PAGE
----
Botulinum Toxin and Cosmetic Fillers (Children) Bill

Part of the debate – in the House of Commons at 9:35 am on 16th October 2020.

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Photo of Laura Trott Laura Trott Conservative, Sevenoaks 9:35 am, 16th October 2020

I beg to move, That the Bill be now read a Second time.

Let us be clear, no child needs cosmetic fillers or botox. However, this is not, unfortunately, how many of our young people feel. Social media exerts a huge pressure on young people to conform to aesthetic ideals, which are simply not attainable without cosmetic surgery or interventions, and this, combined with their increasing availability on the high street and in people’s homes, means that we have an increasing normalisation of cosmetic interventions among the young. These procedures risk ruining young people’s lives.

Alarmingly, this is an unregulated area, so the data that we have on prevalence is very thin, but a survey in 2018 showed that 100,000 under-16s had undergone cosmetic enhancements, the most common of which were fillers. This is worrying not just for the mental health of our young people, but for their physical health, too. We do not expect something that we can easily and very legally get done in the comfort of our own home to be something that can blind us, but, shockingly, that is the case.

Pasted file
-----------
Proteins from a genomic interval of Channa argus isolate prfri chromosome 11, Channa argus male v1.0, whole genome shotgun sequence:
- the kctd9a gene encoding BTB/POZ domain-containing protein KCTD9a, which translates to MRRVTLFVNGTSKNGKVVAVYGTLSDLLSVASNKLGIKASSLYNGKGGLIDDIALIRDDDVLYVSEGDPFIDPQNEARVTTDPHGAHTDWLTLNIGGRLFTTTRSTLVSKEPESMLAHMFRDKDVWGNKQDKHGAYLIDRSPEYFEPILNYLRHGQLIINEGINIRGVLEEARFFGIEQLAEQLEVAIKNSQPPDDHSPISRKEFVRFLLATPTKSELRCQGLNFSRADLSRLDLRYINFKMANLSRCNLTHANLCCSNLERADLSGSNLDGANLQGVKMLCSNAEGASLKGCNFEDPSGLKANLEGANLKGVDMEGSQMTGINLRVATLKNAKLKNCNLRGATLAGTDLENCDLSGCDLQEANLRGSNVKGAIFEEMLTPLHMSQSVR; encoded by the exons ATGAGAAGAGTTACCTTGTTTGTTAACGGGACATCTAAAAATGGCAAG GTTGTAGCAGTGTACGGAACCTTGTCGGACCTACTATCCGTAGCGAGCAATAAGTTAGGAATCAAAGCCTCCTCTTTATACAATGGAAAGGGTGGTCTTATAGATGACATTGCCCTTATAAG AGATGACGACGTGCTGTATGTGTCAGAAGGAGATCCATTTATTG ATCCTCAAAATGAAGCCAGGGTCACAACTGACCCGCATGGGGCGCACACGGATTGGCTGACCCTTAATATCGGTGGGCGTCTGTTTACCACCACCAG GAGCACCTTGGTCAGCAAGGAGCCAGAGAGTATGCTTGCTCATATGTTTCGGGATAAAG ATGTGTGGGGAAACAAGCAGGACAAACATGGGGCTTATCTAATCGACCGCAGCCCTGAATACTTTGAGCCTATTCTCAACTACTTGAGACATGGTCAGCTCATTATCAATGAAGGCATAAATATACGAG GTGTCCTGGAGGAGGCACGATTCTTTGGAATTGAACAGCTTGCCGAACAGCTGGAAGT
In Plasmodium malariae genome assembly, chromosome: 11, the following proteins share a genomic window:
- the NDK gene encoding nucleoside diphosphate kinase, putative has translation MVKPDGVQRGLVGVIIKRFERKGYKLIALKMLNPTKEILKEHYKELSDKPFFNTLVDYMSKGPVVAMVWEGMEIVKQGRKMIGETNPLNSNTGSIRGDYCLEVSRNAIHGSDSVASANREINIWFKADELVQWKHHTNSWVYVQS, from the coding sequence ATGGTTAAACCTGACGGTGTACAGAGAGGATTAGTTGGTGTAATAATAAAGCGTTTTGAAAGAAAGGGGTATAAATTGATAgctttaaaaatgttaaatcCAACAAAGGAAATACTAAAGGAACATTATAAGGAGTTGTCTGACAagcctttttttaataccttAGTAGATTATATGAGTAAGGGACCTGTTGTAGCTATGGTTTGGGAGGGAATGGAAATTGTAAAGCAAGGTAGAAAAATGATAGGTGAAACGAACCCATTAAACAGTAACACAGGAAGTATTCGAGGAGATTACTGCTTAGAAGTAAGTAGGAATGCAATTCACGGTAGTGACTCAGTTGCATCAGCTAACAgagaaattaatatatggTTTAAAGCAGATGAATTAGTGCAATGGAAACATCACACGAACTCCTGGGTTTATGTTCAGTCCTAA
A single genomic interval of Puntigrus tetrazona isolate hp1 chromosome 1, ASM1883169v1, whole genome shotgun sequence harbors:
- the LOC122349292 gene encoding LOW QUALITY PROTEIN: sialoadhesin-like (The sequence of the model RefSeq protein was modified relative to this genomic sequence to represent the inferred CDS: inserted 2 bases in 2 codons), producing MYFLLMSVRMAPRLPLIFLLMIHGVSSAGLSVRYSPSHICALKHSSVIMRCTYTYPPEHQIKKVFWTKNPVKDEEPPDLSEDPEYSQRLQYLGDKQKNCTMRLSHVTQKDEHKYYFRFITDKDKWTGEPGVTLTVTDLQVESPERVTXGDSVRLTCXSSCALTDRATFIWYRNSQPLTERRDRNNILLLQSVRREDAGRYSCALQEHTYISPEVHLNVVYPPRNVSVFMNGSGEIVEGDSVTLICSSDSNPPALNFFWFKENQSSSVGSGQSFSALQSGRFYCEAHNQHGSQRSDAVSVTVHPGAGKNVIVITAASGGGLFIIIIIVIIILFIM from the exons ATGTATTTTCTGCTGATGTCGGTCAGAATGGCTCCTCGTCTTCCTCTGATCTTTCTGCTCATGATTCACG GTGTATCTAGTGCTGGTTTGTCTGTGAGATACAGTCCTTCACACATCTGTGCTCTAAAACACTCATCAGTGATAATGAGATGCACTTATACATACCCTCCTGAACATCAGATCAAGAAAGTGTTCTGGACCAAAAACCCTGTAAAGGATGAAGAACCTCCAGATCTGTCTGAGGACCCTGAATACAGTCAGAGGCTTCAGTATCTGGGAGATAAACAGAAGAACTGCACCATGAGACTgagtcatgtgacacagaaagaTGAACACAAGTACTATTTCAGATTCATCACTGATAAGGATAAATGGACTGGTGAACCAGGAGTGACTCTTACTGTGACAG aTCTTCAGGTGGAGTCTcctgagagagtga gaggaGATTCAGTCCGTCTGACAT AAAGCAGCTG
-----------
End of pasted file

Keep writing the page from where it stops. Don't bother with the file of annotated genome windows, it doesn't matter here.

For those who are not familiar with fillers and with botox, let me explain: fillers are gel-like substances that can be injected into the lips or the face to add volume and plump the skin. Temporary fillers last eight to 16 months, and there are permanent fillers as well, which have an increased risk of complication. There are currently no restrictions on who can inject fillers into the face. Botulinum toxin, more commonly known as botox, is injected into the skin to smooth lines and wrinkles, and it is not hard to understand the attraction of that. It is a prescription-only medicine, but doctors can delegate responsibility for injecting the botox to anyone at all with no qualifications.

Botox and fillers can be incredibly dangerous. Complications can include, but are not limited to, blindness, breathing difficulties—if it is injected into the neck—infection and the filler moving away from the intended treatment area into other areas of the face. Many people, mainly women, have been left with rotting tissue, lip amputations and lumps. I remind the House that, if any of these complications occurs, the practitioner injecting the substance needs to have no medical training whatsoever, so neither will they be able to deal with the potential complications, nor are they required to have insurance, so they do not have to pay for the very expensive cosmetic surgery that may be required to fix the problem.